‘We are not a bridge; we are the West,’ a Ukrainian president needs to follow Latvian one in declaring, Portnikov says

Photo: social media 

Op-ed, Ukraine

More than 20 years ago, then Secretary of State Madeleine Albright observed with some bitterness, “whenever I want to talk about Eastern Europe, everyone wants to change the conversation to Russia.” That attitude continues in many capitals of the old West with many insisting that at best “the countries in between” are a bridge between East and West.

Vitaly Portnikov, Ukrainian political analyst and writer

Vitaly Portnikov, Ukrainian political analyst and writer

This week, new Latvian president Egils Levits bluntly rejected this notion declaring that we are no bridge: We are the West.” That position is completely correct, commentator Vitaly Portnikov says, and only by agreeing with it can Ukraine and its neighbors protect to have “the fate of any civilized state.”

Unfortunately, the Ukrainian commentator continues, Ukraine has felt the need to “constantly form some kind of bridge between Russia and Europe” and equally often suggests that the Kremlin has not recognized “all the advantages which would open before it and it would gain if it give [Ukraine] the chance to play the role of a bridge.”

But that is “not the logic of a bridge,” Portnikov says. Rather, “it is the logic of a bordello with a readiness to sacrifice principles and the future for ‘a peaceful and rich life.’” That is not the logic of a citizen but of a petty-minded individual concerned only about how much money he has.

Worse, this logic, which has been operative in Ukraine most of the time since 1991 has “transformed Ukraine into one of the poorest countries of Europe, an invalid country with a paternalistic and inert population” – in sharp contrast to those who wanted to be part of the West and have already become members of NATO and the European Union – and a better life to boot.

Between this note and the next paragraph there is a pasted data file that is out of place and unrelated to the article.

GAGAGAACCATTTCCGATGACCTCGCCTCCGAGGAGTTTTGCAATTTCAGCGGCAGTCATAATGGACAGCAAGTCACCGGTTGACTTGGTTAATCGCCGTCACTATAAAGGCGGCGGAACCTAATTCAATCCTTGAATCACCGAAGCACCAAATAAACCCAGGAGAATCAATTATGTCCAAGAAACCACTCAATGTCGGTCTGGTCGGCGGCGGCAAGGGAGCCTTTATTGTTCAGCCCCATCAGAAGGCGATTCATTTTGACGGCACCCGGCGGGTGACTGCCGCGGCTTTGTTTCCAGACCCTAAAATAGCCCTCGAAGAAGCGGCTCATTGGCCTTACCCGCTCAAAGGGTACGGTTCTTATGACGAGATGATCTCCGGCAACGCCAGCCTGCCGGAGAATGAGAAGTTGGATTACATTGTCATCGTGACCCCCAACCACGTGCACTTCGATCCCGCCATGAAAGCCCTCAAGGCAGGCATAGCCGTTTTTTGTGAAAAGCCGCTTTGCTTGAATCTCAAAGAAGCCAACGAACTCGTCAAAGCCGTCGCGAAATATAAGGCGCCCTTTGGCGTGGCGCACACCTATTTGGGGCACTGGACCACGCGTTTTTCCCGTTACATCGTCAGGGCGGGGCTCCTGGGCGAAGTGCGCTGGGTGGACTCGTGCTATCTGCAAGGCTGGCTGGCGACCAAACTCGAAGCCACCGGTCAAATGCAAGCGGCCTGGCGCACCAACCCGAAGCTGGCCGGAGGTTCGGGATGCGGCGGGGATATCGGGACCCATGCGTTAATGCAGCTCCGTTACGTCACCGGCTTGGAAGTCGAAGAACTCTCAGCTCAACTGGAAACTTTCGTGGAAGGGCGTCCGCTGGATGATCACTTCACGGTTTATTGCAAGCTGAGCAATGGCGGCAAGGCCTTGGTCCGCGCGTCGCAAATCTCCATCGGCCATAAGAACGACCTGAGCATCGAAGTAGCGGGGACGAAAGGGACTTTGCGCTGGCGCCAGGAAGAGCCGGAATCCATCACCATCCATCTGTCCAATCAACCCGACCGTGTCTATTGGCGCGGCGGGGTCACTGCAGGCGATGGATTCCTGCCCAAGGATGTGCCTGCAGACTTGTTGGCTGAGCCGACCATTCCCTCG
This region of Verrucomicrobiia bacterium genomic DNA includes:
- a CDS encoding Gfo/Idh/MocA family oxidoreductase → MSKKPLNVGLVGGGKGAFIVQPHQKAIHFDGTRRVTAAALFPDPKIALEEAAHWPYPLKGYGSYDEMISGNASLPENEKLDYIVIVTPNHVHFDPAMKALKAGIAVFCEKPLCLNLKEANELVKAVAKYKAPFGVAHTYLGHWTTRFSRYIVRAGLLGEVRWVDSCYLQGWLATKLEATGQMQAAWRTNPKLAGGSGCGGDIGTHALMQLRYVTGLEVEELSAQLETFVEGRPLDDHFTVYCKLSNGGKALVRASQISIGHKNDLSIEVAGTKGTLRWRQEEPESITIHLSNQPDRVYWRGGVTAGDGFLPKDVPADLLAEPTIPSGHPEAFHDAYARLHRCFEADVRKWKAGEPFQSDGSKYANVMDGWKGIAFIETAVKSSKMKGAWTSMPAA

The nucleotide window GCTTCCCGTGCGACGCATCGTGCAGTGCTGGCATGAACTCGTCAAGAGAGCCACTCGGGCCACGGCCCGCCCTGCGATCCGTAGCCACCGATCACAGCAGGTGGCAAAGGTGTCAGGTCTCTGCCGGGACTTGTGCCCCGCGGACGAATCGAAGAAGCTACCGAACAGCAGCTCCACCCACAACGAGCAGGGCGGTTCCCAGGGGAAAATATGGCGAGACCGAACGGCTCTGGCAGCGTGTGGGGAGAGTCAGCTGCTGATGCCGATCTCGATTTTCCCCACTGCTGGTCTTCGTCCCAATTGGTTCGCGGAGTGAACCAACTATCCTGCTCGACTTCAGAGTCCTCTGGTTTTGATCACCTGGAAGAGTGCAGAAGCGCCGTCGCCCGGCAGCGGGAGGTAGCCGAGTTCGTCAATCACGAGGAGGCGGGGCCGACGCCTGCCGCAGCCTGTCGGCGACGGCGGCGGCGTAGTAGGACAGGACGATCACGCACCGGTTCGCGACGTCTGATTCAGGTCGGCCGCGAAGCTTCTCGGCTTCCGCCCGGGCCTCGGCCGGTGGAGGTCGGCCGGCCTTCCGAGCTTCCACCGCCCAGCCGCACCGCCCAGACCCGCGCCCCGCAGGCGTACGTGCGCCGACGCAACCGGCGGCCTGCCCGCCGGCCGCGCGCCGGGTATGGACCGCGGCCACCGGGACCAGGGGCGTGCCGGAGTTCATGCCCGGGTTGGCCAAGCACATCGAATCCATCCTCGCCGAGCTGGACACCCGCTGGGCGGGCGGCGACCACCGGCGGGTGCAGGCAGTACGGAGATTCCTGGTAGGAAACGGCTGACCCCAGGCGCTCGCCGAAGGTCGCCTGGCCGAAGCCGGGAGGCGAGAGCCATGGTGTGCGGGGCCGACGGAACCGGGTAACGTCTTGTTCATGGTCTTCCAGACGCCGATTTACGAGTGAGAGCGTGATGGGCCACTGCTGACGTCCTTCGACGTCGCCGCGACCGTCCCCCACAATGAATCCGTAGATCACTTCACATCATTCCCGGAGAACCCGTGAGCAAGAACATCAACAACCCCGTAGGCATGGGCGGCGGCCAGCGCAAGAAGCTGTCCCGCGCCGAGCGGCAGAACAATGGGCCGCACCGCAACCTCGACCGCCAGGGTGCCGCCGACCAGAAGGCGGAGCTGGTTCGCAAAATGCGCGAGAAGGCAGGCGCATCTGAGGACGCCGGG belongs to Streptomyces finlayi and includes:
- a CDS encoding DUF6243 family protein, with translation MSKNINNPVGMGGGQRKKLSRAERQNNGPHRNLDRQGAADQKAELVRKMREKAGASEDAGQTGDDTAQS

“By its constant talk about its eternal attempts to become a bridge,” Portnikov continues, “Ukrainians have imposed a sentence on their country, one called into question by periodic uprisings.”

It is important to remember, the commentator continues, that “Russia does not need any bridges. Russia itself borders the EU and now, when it is building new pipelines, it is by so doing preparing to deprive Ukraine of its accustomed function. So much for being a bridge. Russia needs from Ukraine only one thing: that it become East.”

Moscow has no interest in having Ukraine as a bridge to the West.

It wants it to be completely rooted in the East and “still better to be simply Russia because after all we are ‘one people,’” Portnikov says. Consequently, Ukraine must make a choice instead of avoiding it by talking about being a bridge.

“Sooner of later, a Ukrainian president will have to say what the Latvian president has said: ‘we are not a bridge,’” and that he has first made clear that Ukraine is part of the civilized West rather than the authoritarian East.


Read More:

Edited by: A. N.

Dear readers! We need your help. COVID-19 has hit independent media outlets hard, but even more so in Ukraine, where most outlets are controlled by oligarchs. To make matters worse, several English-language media sources from Ukraine have closed recently. And even worse, this comes at a time of troubling government tendencies and amid a pro-Russian resurgence in Ukraine. 

Help keep us online and reporting on the most important of Ukrainian issues for you in these troubling times, bringing the voices of civic society to the forefront of the information war. Our articles are free for everyone to use but we depend on our readers to keep going.  We are a small independent journalist team on a shoestring budget and have no political or state affiliation. If you like what you see, please support us with a donation

Tags: , , , , , ,